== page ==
5 Outdoor Injuries to Protect Your Kids From This Summer

5 outdoor injuries to protect your kids from this summer.

kids' outdoor injuries
photo: Pexels

Warm weather is just around the corner, and parents everywhere are gearing up for a summer unlike any other. Instead of being cooped up inside from state shutdowns, families are free to go outside and play to their heart’s content! 

But parents still need to be mindful of other potential dangers that can pop up when playing outside. Weather, animals, and injuries can turn a leisurely day in the park or a family hike into a bad and dangerous situation. Make sure you’re ready and prepared to deal with outdoor injuries and hazards so you can keep your family safe and happy this summer. 


Sunburns are one of the most common (and most preventable) injuries that everyone gets at some point or another if they spend a lot of time outside. Kids hate putting it on, but it’s important that parents put their foot down and get them lathered up in some strong (30+) SPF sunscreen. 

Sun safety doesn’t just prevent painful sunburns, it keeps your kids—and yourself—from potentially getting skin cancer later in life. Make sure you reapply your kid’s sunscreen every couple of hours if you’re in the sun for long periods of time. If your kids are making a huge fuss about applying sunscreen, have them wear long-sleeved clothing to keep their bare skin from being exposed. And don’t forget to wear a hat!

First aid kit: sunscreen, aloe vera, extra hat

Ankle sprains

For kids, summer means running around in the grass barefoot without a care in the world. But one wrong step and your kid could easily twist or sprain their ankle. Even though it may not be your kid’s favorite thing to do, get them to wear shoes every time they go out in the woods or on uneven terrain (no, flip-flops don’t count). 

If you’re going out on a family hike, make sure everyone is wearing hiking boots with a sturdy sole and ankle support. You don’t want to be a couple of miles into a trail and suddenly have someone unable to walk from a sprained ankle! If someone does get a hiking injury, stop immediately, whip out your first aid kit, and start following the R.I.C.E (rest, ice, compression, and elevation) first aid principles as soon as possible. 

First aid kit: an ankle brace, Ibuprofen, compression bandage


It can be hard to get kids to stop playing outside long enough to get them to drink water, but it’s crucial to keep them healthy, hydrated, and safe during the summer. Dehydration is dangerous and can be life-threatening if you don’t take it seriously and do everything you can to prevent even becoming the tiniest bit dehydrated.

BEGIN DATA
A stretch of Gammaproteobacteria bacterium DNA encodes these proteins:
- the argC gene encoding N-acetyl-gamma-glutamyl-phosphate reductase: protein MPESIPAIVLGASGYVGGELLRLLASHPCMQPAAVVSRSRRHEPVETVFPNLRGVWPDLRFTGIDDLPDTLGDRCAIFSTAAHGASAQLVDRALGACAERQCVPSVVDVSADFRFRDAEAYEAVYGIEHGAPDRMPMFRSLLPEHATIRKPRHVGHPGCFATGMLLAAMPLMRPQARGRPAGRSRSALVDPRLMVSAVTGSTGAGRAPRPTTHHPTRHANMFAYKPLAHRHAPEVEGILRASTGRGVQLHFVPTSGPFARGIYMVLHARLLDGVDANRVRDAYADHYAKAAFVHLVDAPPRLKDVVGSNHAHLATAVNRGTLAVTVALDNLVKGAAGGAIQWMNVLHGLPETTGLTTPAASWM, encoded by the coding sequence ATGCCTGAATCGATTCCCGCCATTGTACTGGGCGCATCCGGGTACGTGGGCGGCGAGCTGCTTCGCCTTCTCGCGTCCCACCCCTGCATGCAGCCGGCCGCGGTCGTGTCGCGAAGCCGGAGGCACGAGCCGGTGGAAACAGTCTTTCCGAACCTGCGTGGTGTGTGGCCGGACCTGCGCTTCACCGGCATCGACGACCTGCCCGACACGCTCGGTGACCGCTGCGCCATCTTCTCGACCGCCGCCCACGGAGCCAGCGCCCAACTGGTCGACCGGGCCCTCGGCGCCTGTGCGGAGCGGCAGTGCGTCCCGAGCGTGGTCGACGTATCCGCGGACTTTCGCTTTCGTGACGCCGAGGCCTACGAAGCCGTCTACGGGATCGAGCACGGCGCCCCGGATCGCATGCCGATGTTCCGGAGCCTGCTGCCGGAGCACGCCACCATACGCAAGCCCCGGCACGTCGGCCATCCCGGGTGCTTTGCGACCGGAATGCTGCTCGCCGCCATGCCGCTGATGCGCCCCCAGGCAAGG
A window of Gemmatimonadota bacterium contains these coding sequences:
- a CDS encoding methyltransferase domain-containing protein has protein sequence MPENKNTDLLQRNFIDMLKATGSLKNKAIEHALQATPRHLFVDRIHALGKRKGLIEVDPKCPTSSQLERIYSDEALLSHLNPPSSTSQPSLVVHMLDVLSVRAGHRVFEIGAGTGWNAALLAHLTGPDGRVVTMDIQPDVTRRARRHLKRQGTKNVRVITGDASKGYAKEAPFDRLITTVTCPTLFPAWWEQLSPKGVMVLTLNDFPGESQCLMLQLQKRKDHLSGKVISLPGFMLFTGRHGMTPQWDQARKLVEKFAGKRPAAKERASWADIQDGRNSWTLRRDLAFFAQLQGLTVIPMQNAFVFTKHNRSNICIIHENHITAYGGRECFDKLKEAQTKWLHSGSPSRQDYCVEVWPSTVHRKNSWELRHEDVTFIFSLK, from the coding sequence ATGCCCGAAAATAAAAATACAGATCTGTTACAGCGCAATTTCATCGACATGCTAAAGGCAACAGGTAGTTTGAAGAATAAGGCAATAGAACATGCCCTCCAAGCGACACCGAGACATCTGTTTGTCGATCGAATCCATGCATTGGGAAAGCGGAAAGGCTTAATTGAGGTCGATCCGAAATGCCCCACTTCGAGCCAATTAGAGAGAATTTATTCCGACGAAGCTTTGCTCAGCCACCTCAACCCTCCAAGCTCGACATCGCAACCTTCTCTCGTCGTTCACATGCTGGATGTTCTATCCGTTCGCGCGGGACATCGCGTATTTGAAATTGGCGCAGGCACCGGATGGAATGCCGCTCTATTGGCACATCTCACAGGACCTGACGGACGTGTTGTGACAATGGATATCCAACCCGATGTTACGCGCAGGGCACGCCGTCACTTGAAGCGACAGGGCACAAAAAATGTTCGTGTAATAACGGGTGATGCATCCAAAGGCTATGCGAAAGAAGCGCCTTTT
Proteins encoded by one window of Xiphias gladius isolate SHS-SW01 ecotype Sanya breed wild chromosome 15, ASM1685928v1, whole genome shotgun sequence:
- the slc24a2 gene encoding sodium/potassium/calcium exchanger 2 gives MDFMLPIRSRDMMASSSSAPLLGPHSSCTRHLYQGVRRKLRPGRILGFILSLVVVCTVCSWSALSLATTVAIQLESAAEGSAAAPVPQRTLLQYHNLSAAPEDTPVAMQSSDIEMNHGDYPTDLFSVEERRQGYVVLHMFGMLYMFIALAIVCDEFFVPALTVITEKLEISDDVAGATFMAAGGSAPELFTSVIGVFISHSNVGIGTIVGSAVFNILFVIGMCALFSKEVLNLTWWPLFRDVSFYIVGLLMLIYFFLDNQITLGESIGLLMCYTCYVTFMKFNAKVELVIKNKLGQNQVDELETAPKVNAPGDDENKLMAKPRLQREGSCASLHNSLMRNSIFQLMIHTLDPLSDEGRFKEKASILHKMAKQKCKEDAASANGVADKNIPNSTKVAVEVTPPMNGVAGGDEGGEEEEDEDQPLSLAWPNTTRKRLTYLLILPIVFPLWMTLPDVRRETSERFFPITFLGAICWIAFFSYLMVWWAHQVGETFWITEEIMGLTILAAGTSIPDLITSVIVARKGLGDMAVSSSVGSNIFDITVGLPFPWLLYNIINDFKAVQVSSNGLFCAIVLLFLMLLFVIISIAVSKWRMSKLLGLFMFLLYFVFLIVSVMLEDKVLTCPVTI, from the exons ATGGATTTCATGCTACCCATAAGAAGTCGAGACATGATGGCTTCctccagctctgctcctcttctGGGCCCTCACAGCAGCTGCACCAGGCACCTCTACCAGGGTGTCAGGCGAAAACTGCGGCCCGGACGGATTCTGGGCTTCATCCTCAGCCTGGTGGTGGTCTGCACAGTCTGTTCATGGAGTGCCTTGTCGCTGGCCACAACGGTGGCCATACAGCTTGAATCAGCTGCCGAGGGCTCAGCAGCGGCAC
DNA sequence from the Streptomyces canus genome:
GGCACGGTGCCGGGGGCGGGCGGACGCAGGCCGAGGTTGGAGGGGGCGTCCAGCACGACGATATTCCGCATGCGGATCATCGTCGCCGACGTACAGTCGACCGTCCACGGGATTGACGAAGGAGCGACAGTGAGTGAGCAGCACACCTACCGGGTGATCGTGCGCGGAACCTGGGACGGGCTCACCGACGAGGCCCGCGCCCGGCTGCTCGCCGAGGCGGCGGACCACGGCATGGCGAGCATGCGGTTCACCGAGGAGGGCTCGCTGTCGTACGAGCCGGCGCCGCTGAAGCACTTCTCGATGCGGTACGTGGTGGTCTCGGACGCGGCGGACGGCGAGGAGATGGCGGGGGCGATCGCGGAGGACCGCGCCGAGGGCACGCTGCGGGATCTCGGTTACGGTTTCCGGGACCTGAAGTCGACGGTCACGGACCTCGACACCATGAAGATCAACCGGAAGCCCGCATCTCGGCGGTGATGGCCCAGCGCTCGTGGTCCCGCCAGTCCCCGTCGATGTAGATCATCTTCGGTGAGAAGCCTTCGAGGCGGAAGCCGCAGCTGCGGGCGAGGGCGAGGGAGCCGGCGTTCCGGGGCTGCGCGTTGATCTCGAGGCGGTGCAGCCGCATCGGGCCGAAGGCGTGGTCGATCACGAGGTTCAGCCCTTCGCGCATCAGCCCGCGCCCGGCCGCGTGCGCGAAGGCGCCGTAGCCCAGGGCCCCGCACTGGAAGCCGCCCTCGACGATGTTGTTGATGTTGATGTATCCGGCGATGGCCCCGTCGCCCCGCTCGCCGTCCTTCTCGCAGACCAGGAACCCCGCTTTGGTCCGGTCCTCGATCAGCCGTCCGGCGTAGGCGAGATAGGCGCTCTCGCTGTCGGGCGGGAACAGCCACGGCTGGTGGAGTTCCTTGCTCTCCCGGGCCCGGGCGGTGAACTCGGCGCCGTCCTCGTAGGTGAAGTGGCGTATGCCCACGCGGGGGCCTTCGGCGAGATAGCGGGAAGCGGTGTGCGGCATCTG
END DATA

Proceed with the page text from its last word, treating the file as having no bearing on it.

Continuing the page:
Since kids can’t get rid of body heat as easily as adults, it’s much easier for them to become dehydrated. As a parent, you’ll want to watch them closely if they’re going to be outside for long periods of time like in the park or if they’re playing in a sports game. Wearing lightweight, light-colored clothing will also help the heat dissipate faster. You should also make sure they’re drinking water (with electrolytes) at least every 20 minutes.

First aid kit: extra water, cold compress, an electrolyte solution

Poison ivy & poison oak

Kids love exploring new places and it can be hard to keep them on the trail when you’re out exploring nature on a hike. Depending on where you live, poison ivy and poison oak can be just a couple of steps from a trail. You’ll want to read up on the poisonous plants in your area before you head outside so you know how to spot—and avoid—them before becoming exposed. Thankfully, both poison ivy and poison oak have pretty recognizable leaf patterns so most people are able to steer clear. 

If your child does come in contact with poison ivy or poison oak leaves, you’ll want to act fast without scaring them. You can treat the itching with OTC medicine, but you can also help their itching and symptoms by:

  • Bathing them in colloidal oatmeal
  • Applying cold compresses
  • Applying calamine lotion or corticosteroid cream 
  • Giving them diphenhydramine medicine to help them sleep

First aid kit: calamine lotion, cold compress, an oral antihistamine

Insect bites & stings

As the weather gets warmer, the bugs start coming back out again. Keep the bugs far away from your kids and off of their skin by preparing ahead of time. If you’re going outside and you know there are a bunch of mosquitoes, ticks, and black flies in your area, dress your kids in clothing with long sleeves, tuck their pants into their socks, and make sure to wear closed-toed shoes. And of course, wear a lot of bug spray.

If a bug does find its way to your kid’s skin and bites/stings them, there are some things you can do to lessen your kid’s pain and itchiness. You’ll want to thoroughly wash the area with soap and water and cover it with an ice pack to reduce swelling. If your child was stung, make sure the stinger is out—if not, you’ll want to gently remove it from their skin. You’ll also want to apply calamine or other antihistamine creams to the area as well. 

First aid kit: Bug spray, hydrocortisone cream, EpiPen, calamine lotion

Always carry a first aid kit

If you’re heading out into nature, you’ll want to have a small first aid kit nearby. You can keep it stashed in your car if it’s going to be a simple park visit or picnic, but if you’re heading on a hike, keep it nearby and in your backpack. Happy summer and stay safe!

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